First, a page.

Lessons of 2019 – July.
This is the seventh part in a new blog-series about the lessons I’ve learned this year. Read the full into in the January post, but basically I’m sharing the stand-out lessons from the last year in the hope that they will inspire and encourage others, and I also want to urge you all to be intentional about capturing and retaining the lessons that will make you a better person. Here is June’s lesson…
July’s Lesson: Be kind, for everyone is facing a great battle.
Here’s a little bit of ancient wisdom for us. There’s some controversy about the origin of this quote: some say it was Plato, others attribute it to more modern figures. When I came across it the source was given as Philo of Alexandria, a Jewish philosopher based in Egypt at around the same time as the life of Jesus.
Ultimately it doesn’t matter who said it, the principle is what counts. We shouldn’t nit-pick about provenance when we should be focusing on the call to be kind. It’s sad that we need urging to be kind, but apparently we do. I’m less kind than I’d like to be, and too often I find myself assuming the worst in others or getting frustrated with people who let me down. This quote inspires me to be kinder.
Why? Because everyone is facing a great battle. Life is hard. You don’t know what’s going on in a person’s life – there are nuances behind everyone’s struggles and even the most perfect public facades can hide demons and difficulties of many kinds. It’s said that if everyone in the world put their problems in a great heap, you’d want to take your own back when you saw everyone else’s. I reckon the same is true about the battles we face – ours seem unbearable to us until we see what others are fighting.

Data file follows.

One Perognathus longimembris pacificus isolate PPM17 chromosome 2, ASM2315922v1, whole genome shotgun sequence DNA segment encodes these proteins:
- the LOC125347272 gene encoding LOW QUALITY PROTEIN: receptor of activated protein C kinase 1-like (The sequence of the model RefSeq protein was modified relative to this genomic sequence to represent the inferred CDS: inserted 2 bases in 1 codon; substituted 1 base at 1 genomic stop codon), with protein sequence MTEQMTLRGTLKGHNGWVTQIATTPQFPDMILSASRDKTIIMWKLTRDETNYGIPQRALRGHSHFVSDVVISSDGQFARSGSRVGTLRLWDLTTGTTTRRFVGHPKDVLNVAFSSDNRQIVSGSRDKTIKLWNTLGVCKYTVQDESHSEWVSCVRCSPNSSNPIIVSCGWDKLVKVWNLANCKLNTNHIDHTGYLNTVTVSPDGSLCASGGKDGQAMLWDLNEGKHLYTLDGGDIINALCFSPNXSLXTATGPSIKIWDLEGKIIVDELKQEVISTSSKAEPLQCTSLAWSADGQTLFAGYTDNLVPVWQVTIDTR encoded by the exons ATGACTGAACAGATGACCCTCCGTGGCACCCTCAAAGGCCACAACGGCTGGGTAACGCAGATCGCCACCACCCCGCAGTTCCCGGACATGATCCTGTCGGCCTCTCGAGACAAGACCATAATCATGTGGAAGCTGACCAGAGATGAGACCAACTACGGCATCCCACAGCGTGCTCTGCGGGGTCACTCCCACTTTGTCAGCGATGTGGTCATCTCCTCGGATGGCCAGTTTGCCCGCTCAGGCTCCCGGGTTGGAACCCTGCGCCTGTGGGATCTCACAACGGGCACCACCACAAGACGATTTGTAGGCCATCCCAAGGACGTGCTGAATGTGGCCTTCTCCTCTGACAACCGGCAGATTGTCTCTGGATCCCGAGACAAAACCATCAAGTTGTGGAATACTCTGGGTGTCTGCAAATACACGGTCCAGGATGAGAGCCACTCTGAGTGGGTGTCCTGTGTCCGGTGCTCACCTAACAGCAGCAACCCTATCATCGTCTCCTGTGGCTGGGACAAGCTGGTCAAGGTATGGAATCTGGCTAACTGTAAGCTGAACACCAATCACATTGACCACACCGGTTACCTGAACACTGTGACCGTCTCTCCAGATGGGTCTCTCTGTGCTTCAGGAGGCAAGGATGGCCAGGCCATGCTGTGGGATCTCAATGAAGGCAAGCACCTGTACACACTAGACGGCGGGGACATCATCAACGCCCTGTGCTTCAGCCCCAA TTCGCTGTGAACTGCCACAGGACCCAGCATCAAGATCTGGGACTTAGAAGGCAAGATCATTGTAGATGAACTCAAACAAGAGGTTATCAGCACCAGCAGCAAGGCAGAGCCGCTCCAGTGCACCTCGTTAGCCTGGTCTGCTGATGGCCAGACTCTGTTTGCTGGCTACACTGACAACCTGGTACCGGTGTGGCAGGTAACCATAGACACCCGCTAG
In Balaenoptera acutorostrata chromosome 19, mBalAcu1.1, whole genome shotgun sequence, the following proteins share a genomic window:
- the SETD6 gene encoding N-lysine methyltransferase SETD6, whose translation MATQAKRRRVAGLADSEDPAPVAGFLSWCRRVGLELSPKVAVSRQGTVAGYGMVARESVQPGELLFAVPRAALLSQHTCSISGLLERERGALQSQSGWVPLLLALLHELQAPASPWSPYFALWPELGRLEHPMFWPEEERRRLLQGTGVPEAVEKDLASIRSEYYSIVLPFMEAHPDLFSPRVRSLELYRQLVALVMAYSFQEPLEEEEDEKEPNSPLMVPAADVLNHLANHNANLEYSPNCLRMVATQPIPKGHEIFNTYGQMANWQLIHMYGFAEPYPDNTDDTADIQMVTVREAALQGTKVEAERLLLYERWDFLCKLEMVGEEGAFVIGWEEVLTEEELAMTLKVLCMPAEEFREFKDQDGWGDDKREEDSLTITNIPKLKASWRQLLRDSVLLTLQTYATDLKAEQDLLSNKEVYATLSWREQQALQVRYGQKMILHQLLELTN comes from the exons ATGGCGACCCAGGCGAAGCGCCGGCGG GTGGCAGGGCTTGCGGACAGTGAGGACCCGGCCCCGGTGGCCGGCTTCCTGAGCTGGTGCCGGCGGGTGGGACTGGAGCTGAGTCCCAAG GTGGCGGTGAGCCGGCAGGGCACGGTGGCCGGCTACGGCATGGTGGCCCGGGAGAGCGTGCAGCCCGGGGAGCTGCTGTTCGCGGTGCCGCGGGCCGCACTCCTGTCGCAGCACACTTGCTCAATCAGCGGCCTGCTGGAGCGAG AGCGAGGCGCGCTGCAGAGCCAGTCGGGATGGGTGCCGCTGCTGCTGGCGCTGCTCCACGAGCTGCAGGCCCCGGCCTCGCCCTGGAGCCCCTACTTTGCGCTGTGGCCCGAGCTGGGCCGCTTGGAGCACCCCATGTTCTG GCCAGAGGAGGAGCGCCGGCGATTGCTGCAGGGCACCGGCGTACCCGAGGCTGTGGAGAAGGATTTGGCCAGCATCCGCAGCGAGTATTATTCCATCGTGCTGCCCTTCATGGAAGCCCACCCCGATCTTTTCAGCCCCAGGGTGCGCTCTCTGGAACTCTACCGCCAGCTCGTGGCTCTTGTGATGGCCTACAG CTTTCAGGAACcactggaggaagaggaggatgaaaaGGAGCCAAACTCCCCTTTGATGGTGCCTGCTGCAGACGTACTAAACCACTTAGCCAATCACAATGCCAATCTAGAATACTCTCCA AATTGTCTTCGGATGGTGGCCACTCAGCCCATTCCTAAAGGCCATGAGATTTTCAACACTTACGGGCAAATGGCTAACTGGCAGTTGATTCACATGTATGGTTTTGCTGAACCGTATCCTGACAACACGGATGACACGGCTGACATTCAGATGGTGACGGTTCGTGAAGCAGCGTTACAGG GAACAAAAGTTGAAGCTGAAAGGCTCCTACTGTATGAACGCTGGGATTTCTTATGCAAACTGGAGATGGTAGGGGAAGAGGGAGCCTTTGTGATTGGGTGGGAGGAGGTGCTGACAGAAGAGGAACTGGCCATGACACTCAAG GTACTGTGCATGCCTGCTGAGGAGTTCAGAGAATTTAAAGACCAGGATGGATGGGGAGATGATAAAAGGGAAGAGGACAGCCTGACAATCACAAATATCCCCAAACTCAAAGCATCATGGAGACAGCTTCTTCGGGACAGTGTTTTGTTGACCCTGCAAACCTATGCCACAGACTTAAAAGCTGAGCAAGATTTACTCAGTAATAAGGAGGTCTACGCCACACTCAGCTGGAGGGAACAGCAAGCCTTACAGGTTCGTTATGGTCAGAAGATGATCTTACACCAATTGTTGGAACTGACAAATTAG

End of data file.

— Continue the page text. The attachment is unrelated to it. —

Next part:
This should spur us to count our blessings and keep a sense of perspective on our complaints and inconveniences. It should also make us patient with others and always ready to give the benefit of the doubt. Who knows what illness, insecurity, mental health issue or discouragement caused that person to let you down or lash out at you? If we knew what was going on behind the scenes, we’d be a lot readier to be patient and much quicker to forgive.
Rick Warren wisely observed that what we often attribute to malice on someone else’s part is actually just stupidity or sheer forgetfulness. Bearing that in mind, let’s not assume the worst in people or read more into perceived slights than is really there. We should always ask: why did they act like that? What caused them to do what they did? These questions may save us from many false judgements and lost friendships.
In short: if in doubt, be kind.
The Bible puts it even better:
“Be completely humble and gentle; be patient, bearing with one another in love.” (Ephesians 4:2)
“Be kind and compassionate to one another, forgiving each other, just as in Christ God forgave you.” (Ephesians 4:32)
If you’re anything like me, chances are you live out these verses very poorly. I’m wrestling with this challenge and how to do better. What can you do to be more kind to those in your life?
January’s Lesson: Don’t Worry About Tomorrow, God is Already There.
February’s Lesson: Inconsistent Parents Raise Insecure Children.
March’s Lesson: Thank God for what He is going to do, even though you don’t know how He is going to do it.
April’s Lesson: Dream Big but Start Small.
May’s Lesson: Ambition is the path to success; persistence is the vehicle you arrive in.
June’s Lesson: Stop thinking about what you don’t have and start using what you do have.
Come back tomorrow for August’s Lesson. Even better, subscribe to my blog by email and never miss another post.